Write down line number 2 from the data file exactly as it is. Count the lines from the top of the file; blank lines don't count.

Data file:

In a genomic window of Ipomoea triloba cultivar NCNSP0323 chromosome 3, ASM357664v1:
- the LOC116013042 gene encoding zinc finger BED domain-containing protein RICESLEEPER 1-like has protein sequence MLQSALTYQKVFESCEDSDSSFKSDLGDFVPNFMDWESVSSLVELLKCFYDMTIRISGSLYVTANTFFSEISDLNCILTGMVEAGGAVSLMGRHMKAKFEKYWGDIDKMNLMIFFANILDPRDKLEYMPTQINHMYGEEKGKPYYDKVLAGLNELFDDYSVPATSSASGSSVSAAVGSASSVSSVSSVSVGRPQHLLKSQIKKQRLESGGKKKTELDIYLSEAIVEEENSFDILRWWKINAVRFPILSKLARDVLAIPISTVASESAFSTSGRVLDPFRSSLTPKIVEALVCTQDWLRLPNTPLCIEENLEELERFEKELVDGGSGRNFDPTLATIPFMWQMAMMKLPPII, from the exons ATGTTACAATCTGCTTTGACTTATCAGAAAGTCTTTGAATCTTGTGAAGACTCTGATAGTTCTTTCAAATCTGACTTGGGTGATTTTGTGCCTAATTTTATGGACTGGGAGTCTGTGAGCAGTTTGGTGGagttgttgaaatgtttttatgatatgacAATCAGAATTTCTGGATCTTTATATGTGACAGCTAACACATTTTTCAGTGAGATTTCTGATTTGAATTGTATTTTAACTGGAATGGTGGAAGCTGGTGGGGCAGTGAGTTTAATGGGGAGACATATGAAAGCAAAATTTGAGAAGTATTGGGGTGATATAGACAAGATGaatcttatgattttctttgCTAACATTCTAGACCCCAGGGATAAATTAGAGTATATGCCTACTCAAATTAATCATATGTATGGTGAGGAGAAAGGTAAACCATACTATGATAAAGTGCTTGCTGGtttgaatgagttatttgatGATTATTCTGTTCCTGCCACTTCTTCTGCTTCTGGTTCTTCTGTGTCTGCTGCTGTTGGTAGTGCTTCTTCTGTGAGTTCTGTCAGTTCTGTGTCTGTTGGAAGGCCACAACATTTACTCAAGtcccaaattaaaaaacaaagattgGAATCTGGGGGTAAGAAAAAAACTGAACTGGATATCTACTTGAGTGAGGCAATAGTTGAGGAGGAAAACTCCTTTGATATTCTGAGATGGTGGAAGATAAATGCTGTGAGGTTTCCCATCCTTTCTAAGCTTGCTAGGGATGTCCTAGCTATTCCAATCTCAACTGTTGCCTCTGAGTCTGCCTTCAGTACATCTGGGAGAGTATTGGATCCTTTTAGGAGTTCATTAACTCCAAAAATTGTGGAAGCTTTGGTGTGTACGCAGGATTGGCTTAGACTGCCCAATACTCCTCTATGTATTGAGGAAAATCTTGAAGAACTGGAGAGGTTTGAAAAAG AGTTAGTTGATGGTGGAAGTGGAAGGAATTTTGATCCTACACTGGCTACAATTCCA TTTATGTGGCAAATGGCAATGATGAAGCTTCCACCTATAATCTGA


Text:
- the LOC116013042 gene encoding zinc finger BED domain-containing protein RICESLEEPER 1-like has protein sequence MLQSALTYQKVFESCEDSDSSFKSDLGDFVPNFMDWESVSSLVELLKCFYDMTIRISGSLYVTANTFFSEISDLNCILTGMVEAGGAVSLMGRHMKAKFEKYWGDIDKMNLMIFFANILDPRDKLEYMPTQINHMYGEEKGKPYYDKVLAGLNELFDDYSVPATSSASGSSVSAAVGSASSVSSVSSVSVGRPQHLLKSQIKKQRLESGGKKKTELDIYLSEAIVEEENSFDILRWWKINAVRFPILSKLARDVLAIPISTVASESAFSTSGRVLDPFRSSLTPKIVEALVCTQDWLRLPNTPLCIEENLEELERFEKELVDGGSGRNFDPTLATIPFMWQMAMMKLPPII, from the exons ATGTTACAATCTGCTTTGACTTATCAGAAAGTCTTTGAATCTTGTGAAGACTCTGATAGTTCTTTCAAATCTGACTTGGGTGATTTTGTGCCTAATTTTATGGACTGGGAGTCTGTGAGCAGTTTGGTGGagttgttgaaatgtttttatgatatgacAATCAGAATTTCTGGATCTTTATATGTGACAGCTAACACATTTTTCAGTGAGATTTCTGATTTGAATTGTATTTTAACTGGAATGGTGGAAGCTGGTGGGGCAGTGAGTTTAATGGGGAGACATATGAAAGCAAAATTTGAGAAGTATTGGGGTGATATAGACAAGATGaatcttatgattttctttgCTAACATTCTAGACCCCAGGGATAAATTAGAGTATATGCCTACTCAAATTAATCATATGTATGGTGAGGAGAAAGGTAAACCATACTATGATAAAGTGCTTGCTGGtttgaatgagttatttgatGATTATTCTGTTCCTGCCACTTCTTCTGCTTCTGGTTCTTCTGTGTCTGCTGCTGTTGGTAGTGCTTCTTCTGTGAGTTCTGTCAGTTCTGTGTCTGTTGGAAGGCCACAACATTTACTCAAGtcccaaattaaaaaacaaagattgGAATCTGGGGGTAAGAAAAAAACTGAACTGGATATCTACTTGAGTGAGGCAATAGTTGAGGAGGAAAACTCCTTTGATATTCTGAGATGGTGGAAGATAAATGCTGTGAGGTTTCCCATCCTTTCTAAGCTTGCTAGGGATGTCCTAGCTATTCCAATCTCAACTGTTGCCTCTGAGTCTGCCTTCAGTACATCTGGGAGAGTATTGGATCCTTTTAGGAGTTCATTAACTCCAAAAATTGTGGAAGCTTTGGTGTGTACGCAGGATTGGCTTAGACTGCCCAATACTCCTCTATGTATTGAGGAAAATCTTGAAGAACTGGAGAGGTTTGAAAAAG AGTTAGTTGATGGTGGAAGTGGAAGGAATTTTGATCCTACACTGGCTACAATTCCA TTTATGTGGCAAATGGCAATGATGAAGCTTCCACCTATAATCTGA